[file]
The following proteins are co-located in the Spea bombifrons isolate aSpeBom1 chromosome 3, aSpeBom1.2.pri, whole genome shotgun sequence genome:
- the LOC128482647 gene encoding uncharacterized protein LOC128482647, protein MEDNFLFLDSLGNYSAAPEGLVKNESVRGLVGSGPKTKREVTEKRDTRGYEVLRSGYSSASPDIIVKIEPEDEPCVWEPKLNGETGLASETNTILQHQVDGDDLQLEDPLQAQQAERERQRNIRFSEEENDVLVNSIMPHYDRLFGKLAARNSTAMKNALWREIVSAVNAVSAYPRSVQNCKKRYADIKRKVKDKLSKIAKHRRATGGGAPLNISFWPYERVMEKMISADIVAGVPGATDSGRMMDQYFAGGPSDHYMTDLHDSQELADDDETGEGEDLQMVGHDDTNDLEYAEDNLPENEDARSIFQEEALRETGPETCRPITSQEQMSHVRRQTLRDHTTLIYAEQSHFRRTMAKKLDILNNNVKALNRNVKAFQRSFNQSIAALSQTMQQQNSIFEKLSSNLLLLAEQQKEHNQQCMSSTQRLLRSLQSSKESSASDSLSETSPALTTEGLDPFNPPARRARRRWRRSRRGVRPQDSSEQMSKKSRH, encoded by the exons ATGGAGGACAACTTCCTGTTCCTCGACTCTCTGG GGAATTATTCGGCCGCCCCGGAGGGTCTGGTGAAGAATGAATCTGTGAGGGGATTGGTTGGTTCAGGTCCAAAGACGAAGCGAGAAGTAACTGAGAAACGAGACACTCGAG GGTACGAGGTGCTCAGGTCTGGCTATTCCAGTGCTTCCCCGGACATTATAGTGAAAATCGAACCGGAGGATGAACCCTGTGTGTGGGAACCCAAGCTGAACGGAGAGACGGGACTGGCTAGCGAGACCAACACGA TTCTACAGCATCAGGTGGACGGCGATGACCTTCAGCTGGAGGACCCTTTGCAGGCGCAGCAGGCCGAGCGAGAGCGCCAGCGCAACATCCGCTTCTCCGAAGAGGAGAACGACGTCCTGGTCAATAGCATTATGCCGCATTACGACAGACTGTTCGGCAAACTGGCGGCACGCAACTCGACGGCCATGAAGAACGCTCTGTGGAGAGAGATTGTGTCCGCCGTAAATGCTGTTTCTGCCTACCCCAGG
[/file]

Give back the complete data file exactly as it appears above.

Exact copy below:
The following proteins are co-located in the Spea bombifrons isolate aSpeBom1 chromosome 3, aSpeBom1.2.pri, whole genome shotgun sequence genome:
- the LOC128482647 gene encoding uncharacterized protein LOC128482647, protein MEDNFLFLDSLGNYSAAPEGLVKNESVRGLVGSGPKTKREVTEKRDTRGYEVLRSGYSSASPDIIVKIEPEDEPCVWEPKLNGETGLASETNTILQHQVDGDDLQLEDPLQAQQAERERQRNIRFSEEENDVLVNSIMPHYDRLFGKLAARNSTAMKNALWREIVSAVNAVSAYPRSVQNCKKRYADIKRKVKDKLSKIAKHRRATGGGAPLNISFWPYERVMEKMISADIVAGVPGATDSGRMMDQYFAGGPSDHYMTDLHDSQELADDDETGEGEDLQMVGHDDTNDLEYAEDNLPENEDARSIFQEEALRETGPETCRPITSQEQMSHVRRQTLRDHTTLIYAEQSHFRRTMAKKLDILNNNVKALNRNVKAFQRSFNQSIAALSQTMQQQNSIFEKLSSNLLLLAEQQKEHNQQCMSSTQRLLRSLQSSKESSASDSLSETSPALTTEGLDPFNPPARRARRRWRRSRRGVRPQDSSEQMSKKSRH, encoded by the exons ATGGAGGACAACTTCCTGTTCCTCGACTCTCTGG GGAATTATTCGGCCGCCCCGGAGGGTCTGGTGAAGAATGAATCTGTGAGGGGATTGGTTGGTTCAGGTCCAAAGACGAAGCGAGAAGTAACTGAGAAACGAGACACTCGAG GGTACGAGGTGCTCAGGTCTGGCTATTCCAGTGCTTCCCCGGACATTATAGTGAAAATCGAACCGGAGGATGAACCCTGTGTGTGGGAACCCAAGCTGAACGGAGAGACGGGACTGGCTAGCGAGACCAACACGA TTCTACAGCATCAGGTGGACGGCGATGACCTTCAGCTGGAGGACCCTTTGCAGGCGCAGCAGGCCGAGCGAGAGCGCCAGCGCAACATCCGCTTCTCCGAAGAGGAGAACGACGTCCTGGTCAATAGCATTATGCCGCATTACGACAGACTGTTCGGCAAACTGGCGGCACGCAACTCGACGGCCATGAAGAACGCTCTGTGGAGAGAGATTGTGTCCGCCGTAAATGCTGTTTCTGCCTACCCCAGG